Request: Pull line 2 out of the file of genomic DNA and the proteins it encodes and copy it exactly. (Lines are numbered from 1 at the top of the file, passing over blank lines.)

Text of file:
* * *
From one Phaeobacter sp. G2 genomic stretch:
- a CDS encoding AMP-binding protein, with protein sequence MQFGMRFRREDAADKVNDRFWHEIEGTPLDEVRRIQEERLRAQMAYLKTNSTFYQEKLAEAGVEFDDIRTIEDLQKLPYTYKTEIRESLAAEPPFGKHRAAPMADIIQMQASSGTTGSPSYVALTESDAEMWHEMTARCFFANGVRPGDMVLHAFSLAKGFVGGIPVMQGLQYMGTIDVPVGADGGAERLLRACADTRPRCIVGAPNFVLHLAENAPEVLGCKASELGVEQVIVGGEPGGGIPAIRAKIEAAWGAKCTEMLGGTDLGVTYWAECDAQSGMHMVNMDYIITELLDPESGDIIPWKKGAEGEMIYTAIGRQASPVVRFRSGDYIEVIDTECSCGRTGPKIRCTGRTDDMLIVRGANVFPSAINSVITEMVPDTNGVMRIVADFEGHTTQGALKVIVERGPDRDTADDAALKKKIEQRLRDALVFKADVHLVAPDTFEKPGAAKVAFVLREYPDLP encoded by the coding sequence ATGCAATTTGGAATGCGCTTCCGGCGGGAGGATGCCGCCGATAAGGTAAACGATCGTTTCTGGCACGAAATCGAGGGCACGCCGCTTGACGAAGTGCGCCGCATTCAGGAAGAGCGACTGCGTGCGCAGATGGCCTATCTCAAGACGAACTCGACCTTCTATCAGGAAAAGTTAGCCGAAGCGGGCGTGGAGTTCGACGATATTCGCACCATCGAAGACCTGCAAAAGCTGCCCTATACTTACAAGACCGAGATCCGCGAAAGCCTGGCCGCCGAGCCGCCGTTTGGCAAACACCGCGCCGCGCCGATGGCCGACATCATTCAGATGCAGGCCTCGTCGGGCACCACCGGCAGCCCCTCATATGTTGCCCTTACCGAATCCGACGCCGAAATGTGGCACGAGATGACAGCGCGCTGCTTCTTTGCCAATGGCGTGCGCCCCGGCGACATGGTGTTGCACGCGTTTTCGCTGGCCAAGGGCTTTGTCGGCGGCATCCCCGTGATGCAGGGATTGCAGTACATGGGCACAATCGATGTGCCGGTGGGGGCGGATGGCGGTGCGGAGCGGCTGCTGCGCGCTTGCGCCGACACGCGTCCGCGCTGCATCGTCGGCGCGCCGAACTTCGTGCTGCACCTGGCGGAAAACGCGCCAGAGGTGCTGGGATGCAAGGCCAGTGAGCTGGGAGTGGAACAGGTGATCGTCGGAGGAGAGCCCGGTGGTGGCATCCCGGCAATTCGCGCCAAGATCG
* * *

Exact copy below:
- a CDS encoding AMP-binding protein, with protein sequence MQFGMRFRREDAADKVNDRFWHEIEGTPLDEVRRIQEERLRAQMAYLKTNSTFYQEKLAEAGVEFDDIRTIEDLQKLPYTYKTEIRESLAAEPPFGKHRAAPMADIIQMQASSGTTGSPSYVALTESDAEMWHEMTARCFFANGVRPGDMVLHAFSLAKGFVGGIPVMQGLQYMGTIDVPVGADGGAERLLRACADTRPRCIVGAPNFVLHLAENAPEVLGCKASELGVEQVIVGGEPGGGIPAIRAKIEAAWGAKCTEMLGGTDLGVTYWAECDAQSGMHMVNMDYIITELLDPESGDIIPWKKGAEGEMIYTAIGRQASPVVRFRSGDYIEVIDTECSCGRTGPKIRCTGRTDDMLIVRGANVFPSAINSVITEMVPDTNGVMRIVADFEGHTTQGALKVIVERGPDRDTADDAALKKKIEQRLRDALVFKADVHLVAPDTFEKPGAAKVAFVLREYPDLP encoded by the coding sequence ATGCAATTTGGAATGCGCTTCCGGCGGGAGGATGCCGCCGATAAGGTAAACGATCGTTTCTGGCACGAAATCGAGGGCACGCCGCTTGACGAAGTGCGCCGCATTCAGGAAGAGCGACTGCGTGCGCAGATGGCCTATCTCAAGACGAACTCGACCTTCTATCAGGAAAAGTTAGCCGAAGCGGGCGTGGAGTTCGACGATATTCGCACCATCGAAGACCTGCAAAAGCTGCCCTATACTTACAAGACCGAGATCCGCGAAAGCCTGGCCGCCGAGCCGCCGTTTGGCAAACACCGCGCCGCGCCGATGGCCGACATCATTCAGATGCAGGCCTCGTCGGGCACCACCGGCAGCCCCTCATATGTTGCCCTTACCGAATCCGACGCCGAAATGTGGCACGAGATGACAGCGCGCTGCTTCTTTGCCAATGGCGTGCGCCCCGGCGACATGGTGTTGCACGCGTTTTCGCTGGCCAAGGGCTTTGTCGGCGGCATCCCCGTGATGCAGGGATTGCAGTACATGGGCACAATCGATGTGCCGGTGGGGGCGGATGGCGGTGCGGAGCGGCTGCTGCGCGCTTGCGCCGACACGCGTCCGCGCTGCATCGTCGGCGCGCCGAACTTCGTGCTGCACCTGGCGGAAAACGCGCCAGAGGTGCTGGGATGCAAGGCCAGTGAGCTGGGAGTGGAACAGGTGATCGTCGGAGGAGAGCCCGGTGGTGGCATCCCGGCAATTCGCGCCAAGATCG